A quick Google search will obviously offer up our site and subsequently an intermittently updated corporate Facebook site, but other Celtic pages on Facebook, and twitter are used by others.  Most of the worlds leading football clubs are taking social media seriously enough to invest in it to deliver what the fans and sponsors desire.  We are not.

The key to successfully utilising social media is focusing on the passion of the fans.  By only investing a minimal amount of time and money into social media Celtic are failing to take full advantage of its power to connect and bond with us the fans. Most major clubs are on top of social media and have tens of people working on social media projects, but there is no evidence of this at Celtcfc.net yet it is an excellent tool for companies with minimal budgets.  The potential is staggering, as mainstream Celtic fans can tell you, it costs next to nothing to open an account on Facebook or Twitter and then all you need to do is build your followers.  If Celtic build this up to the levels we know they could, the club can promote sponsors, tickets and merchandise and also offer it to sponsors as an outlet for promotions.  If Bayern Munich have 700,000 followers on Twitter, I-Mobile has a chance to promote a new phone to all of them in one message. Even if just a small percentage of followers buy the phone, it’s still pure profit.

It could be argued that club’s websites should be the platform for this messaging and brand building and the promotion of Chanel 67 and the need to register for use is perhaps the route that the club are going down but social media is not always what the fans really want from the club. The fans care about a whole range of things, but mainly we want to feel part of the club, not just a money making option. We want to know what player is injured, who is signing; basically every detail down to what the team had for dinner. Interaction via social media is an ideal method of doing this.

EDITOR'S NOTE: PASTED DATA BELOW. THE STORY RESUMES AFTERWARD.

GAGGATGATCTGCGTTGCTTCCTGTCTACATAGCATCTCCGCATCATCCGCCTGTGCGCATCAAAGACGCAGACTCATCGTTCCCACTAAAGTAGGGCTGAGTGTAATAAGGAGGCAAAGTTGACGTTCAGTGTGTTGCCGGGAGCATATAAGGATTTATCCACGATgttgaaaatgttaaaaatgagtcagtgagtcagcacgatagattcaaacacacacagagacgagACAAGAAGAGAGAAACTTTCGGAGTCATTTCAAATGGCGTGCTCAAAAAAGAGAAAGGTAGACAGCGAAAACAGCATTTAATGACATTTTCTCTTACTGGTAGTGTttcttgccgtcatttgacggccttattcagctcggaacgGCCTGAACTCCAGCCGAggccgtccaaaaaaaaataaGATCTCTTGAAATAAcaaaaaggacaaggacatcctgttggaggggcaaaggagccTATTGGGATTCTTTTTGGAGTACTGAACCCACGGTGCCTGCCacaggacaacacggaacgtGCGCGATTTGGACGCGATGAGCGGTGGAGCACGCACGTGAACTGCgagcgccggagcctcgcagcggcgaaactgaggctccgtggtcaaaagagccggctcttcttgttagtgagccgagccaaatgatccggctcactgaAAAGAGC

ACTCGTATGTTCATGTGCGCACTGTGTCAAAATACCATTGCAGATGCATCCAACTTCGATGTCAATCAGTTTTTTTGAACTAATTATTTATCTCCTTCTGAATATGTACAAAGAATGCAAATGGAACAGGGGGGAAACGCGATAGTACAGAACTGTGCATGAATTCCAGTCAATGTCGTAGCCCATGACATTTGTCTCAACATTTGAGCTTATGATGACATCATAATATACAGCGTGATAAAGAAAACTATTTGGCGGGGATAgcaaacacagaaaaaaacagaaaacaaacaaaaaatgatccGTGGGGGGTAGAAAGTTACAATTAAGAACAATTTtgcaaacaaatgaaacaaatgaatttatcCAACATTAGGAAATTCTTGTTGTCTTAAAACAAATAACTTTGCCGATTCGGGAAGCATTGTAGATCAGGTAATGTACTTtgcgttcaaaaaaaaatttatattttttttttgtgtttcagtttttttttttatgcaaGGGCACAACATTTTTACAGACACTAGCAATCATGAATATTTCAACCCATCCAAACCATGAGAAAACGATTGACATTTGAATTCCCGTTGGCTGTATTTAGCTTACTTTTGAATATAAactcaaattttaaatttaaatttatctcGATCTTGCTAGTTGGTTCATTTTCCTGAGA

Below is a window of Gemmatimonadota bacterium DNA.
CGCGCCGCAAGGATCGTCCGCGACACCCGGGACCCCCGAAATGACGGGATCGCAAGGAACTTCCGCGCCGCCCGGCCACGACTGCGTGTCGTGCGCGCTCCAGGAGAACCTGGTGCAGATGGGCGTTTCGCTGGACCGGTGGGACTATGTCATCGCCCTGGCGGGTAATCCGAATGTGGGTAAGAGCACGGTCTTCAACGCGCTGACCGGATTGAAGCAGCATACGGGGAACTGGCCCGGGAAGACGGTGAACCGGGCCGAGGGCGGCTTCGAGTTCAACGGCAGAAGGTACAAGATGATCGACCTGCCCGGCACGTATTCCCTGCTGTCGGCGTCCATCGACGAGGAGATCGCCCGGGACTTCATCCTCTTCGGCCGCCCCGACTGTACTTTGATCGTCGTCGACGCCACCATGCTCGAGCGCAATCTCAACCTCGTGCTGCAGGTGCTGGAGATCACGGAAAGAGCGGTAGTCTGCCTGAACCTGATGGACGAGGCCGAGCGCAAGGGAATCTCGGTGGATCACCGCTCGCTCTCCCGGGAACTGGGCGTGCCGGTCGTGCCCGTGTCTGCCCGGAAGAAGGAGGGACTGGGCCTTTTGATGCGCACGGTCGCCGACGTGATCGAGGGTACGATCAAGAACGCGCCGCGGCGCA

At Chelsea, the club mascot ‘Stamford the Lion’ is tweeting, providing a face for club messages, but some clubs can go one better and get the players to tweet and followers of our Twitter page will know Juarez has his own Twitter feed. Of course, boundaries need to be set to avoid problems similar to last summer when unsettled Tottenham striker Darren Bent tweeted a transfer request “Do I wanna go Hull City NO. Do I wanna go stoke NO do I wanna go sunderland YES so stop f****** around levy.”

Celticfc.net is a busy mass of confused messages, few of which are relevant to the fans when the fans want it. During our game with Lincoln for example I got better and more accurate score updates from Lincoln’s site than ours.  We had the club website in available Japanese, but dropped that as soon as Naka left.  All of this social media is about brand development, what’s the point of developing the brand if we ditch everything so easily?